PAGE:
Vestibular ganglion neurons in the mouse showed detectable Thy-1 mRNA at E13 (Fig. 7D) and, by E15 (Fig. 7C), all cells gave a strongly positive signal which had not increased noticeably by birth (Fig. 7A,B). GIO immunoreactivity of vestibular axons declined postnatally, and had essentially disappeared at P6 (not shown) when Thy-1 immunolabelhng was first seen on about 50% of these neurons. The actual staining pattern differed according to whether the polyclonal anti-Thy-1, or monoclonal anti-Thy-1.2, antibodies were used. With the polyclonal, some cell bodies and adjacent axons were positive at P6 (Fig. 6C; adult staining shown in Fig. 6D), six days before their terminals in the cerebellum By P8, 50–80 % of the cells were immunolabelled reasonably strongly, as were their centrally and peripherally directed axons. The proportion of labelled cells and axons increased thereafter: by P15 greater than 90% of the cells were Thy-1 positive, by P21 only very occasional cells were unlabelled; from P28 unlabelled cells or axons were not seen. When staining first appeared, it was predominantly on the surface membrane of soma and axon, and in a granular ring at the periphery of the somatic cytoplasm; cytoplasmic staining then spread more generally around the cell body and increased notably in intensity (Fig. 6C,D). From P28, all ganglionic neurons labelled with similar intensity.

Fig. 7.

Appearance of Thy-1 mRNA in vestibular ganglion and hippocampus. (A-D) Mouse vestibular ganglion, showing tn situ hybridization signa! in darkfield at PO (A, light area at base of photo is bone), and at higher power in bright field at PO (B), E15 (C) and E13 (D) (E-J) Dark-field photos of mouse (E,G,I) and rat (F,H,J) hippocampi at PO (E,F; pyramidal cells in layer marked Py), P5 (G,H) and P21 (I,J; DG, dentate granule cells; CA3, pyramidal field CA3). (K,L) Rat dentate granule cells, bnght-field, at P5 (K) and P12 (L), showing the progression across the layer of mRNA-expressing cells Scale bars are 50μm (A, E (F same), and G (H-J same) and 10μm for the bnght-field photographs.

Fig. 7.

Appearance of Thy-1 mRNA in vestibular ganglion and hippocampus. (A-D) Mouse vestibular ganglion, showing tn situ hybridization signa! in darkfield at PO (A, light area at base of photo is bone), and at higher power in bright field at PO (B), E15 (C) and E13 (D) (E-J) Dark-field photos of mouse (E,G,I) and rat (F,H,J) hippocampi at PO (E,F; pyramidal cells in layer marked Py), P5 (G,H) and P21 (I,J; DG, dentate granule cells; CA3, pyramidal field CA3). (K,L) Rat dentate granule cells, bnght-field, at P5 (K) and P12 (L), showing the progression across the layer of mRNA-expressing cells Scale bars are 50μm (A, E (F same), and G (H-J same) and 10μm for the bnght-field photographs.

The monoclonal anti-Thy-1.2 antibody gave a different picture. Part of this difference was simply quantitative - the polyclonal antibodies gave stronger staining. In addition, there was an important qualitative difference. At the earliest ages (P6-8), the monoclonal antibody gave very weak, diffuse labelling of somatic cytoplasm. Thereafter (including in the adult), it labelled axonal Thy-1 and a minor component of the cytoplasmic Thy-1, but failed to label the bulk of the cytoplasmic Thy-1 or that of the surface of the cell body (Fig. 6E-H). Where immunolabelling of the vestibular cell bodies was apparent, it was usually polarised towards the axon initial segment (Fig. 6H).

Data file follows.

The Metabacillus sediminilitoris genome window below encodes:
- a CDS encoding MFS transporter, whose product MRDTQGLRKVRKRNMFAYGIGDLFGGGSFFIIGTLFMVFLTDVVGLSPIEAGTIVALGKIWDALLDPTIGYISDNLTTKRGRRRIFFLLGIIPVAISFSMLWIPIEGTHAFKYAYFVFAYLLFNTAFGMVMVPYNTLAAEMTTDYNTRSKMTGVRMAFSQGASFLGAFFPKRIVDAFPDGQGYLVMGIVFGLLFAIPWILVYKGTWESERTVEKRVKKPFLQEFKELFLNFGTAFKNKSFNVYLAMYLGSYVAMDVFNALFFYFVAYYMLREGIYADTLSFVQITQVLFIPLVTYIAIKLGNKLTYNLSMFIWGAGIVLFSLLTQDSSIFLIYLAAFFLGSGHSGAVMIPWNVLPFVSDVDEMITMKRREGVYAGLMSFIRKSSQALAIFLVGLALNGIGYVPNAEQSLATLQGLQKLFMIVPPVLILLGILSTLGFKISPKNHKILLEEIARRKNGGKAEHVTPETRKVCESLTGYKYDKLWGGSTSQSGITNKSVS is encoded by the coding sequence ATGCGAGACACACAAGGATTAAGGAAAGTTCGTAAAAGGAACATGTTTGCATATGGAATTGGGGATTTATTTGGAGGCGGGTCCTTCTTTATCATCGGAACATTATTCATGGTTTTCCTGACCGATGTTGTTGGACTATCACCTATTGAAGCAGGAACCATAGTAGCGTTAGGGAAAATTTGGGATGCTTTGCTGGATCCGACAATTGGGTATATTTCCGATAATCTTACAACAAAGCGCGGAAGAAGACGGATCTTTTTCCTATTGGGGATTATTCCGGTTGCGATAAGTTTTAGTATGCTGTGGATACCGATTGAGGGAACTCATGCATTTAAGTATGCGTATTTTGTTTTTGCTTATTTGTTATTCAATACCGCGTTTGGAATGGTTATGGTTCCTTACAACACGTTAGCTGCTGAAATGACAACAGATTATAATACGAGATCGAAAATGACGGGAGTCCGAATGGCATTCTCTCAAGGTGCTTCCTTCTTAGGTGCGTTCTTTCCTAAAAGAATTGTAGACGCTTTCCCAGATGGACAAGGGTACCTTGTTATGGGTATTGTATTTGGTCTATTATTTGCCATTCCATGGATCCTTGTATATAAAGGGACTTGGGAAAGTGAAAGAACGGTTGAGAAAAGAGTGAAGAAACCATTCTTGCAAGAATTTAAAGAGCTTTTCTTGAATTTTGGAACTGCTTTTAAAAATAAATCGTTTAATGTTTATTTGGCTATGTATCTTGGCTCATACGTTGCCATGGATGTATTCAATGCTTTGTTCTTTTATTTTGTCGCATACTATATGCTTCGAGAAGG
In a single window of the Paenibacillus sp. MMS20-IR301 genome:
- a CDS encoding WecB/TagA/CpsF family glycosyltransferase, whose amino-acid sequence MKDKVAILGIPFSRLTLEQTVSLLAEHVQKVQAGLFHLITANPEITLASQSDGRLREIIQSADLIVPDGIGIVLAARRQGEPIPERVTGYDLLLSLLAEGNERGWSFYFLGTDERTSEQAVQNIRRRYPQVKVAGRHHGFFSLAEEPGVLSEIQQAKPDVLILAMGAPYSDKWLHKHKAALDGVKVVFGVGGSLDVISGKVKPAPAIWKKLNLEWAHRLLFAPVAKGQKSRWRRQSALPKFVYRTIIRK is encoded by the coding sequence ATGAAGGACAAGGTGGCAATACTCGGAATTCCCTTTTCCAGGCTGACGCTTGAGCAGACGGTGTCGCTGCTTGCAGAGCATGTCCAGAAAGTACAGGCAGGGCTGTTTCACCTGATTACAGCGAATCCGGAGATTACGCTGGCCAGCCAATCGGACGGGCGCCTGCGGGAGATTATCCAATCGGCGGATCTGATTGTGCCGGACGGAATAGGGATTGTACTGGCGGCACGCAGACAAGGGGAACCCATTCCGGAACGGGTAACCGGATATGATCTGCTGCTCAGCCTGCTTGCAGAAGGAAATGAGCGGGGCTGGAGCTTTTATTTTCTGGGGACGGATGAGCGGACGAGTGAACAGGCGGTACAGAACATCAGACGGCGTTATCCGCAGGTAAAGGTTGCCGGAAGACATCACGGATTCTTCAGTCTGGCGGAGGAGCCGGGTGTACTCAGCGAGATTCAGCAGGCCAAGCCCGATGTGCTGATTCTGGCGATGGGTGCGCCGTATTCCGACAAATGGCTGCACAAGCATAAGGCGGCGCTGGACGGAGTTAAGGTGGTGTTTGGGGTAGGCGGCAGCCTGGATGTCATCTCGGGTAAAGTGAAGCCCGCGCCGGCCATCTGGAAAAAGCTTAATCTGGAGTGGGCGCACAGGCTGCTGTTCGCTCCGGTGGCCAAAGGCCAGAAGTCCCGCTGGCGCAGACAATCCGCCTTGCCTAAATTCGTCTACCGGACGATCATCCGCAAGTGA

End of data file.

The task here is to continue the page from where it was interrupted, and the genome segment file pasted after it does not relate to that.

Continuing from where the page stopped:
In the rat, ganglionic neurons first displayed Thy-1 immunolabelling with the polyclonal antibody at E18, and more strongly so at E20 (Fig. 6B). Labelling was of the axonal and somatic plasma membranes, with some additional cytoplasmic labelling. The axons still stained with the GIO antibody at this time, but this immunoreactivity decfined sharply after birth. Thy-1 immunolabelhng, however, spread to include virtually all ganglionic neurons and their axons at P2, and by P5 the acquisition of Thy-1 was complete. Cytoplasmic labelling increased in intensity relative to the surface membrane at P2-5, and remained a dominant feature of somatic staining in the adult (Fig. 6I-K). Immunolabelling with the monoclonal antibody gave a more complex picture only for the first few days of its appearance. At E18-20, weak cytoplasmic labelling was seen, but neither the somatic surface nor the axons were labelled (Fig. 6B and B′). At P2, some cells and axons showed labelling of their surface membrane (Fig. 61,L-N), and by P5 (Fig. 6J) all cells showed immunolabelfing which was indistinguishable from that of the polyclonal antibodies - strong surface and cytoplasmic labelling of somata, and of the axonal surface. The rosettes in the cerebellar granular layer of lobules IX and X were weakly Thy-1 labelled (with either antibody) at P12. The intensity of labelling increased in the third week of life, and by P21 was comparable to that of proximal regions of the axons.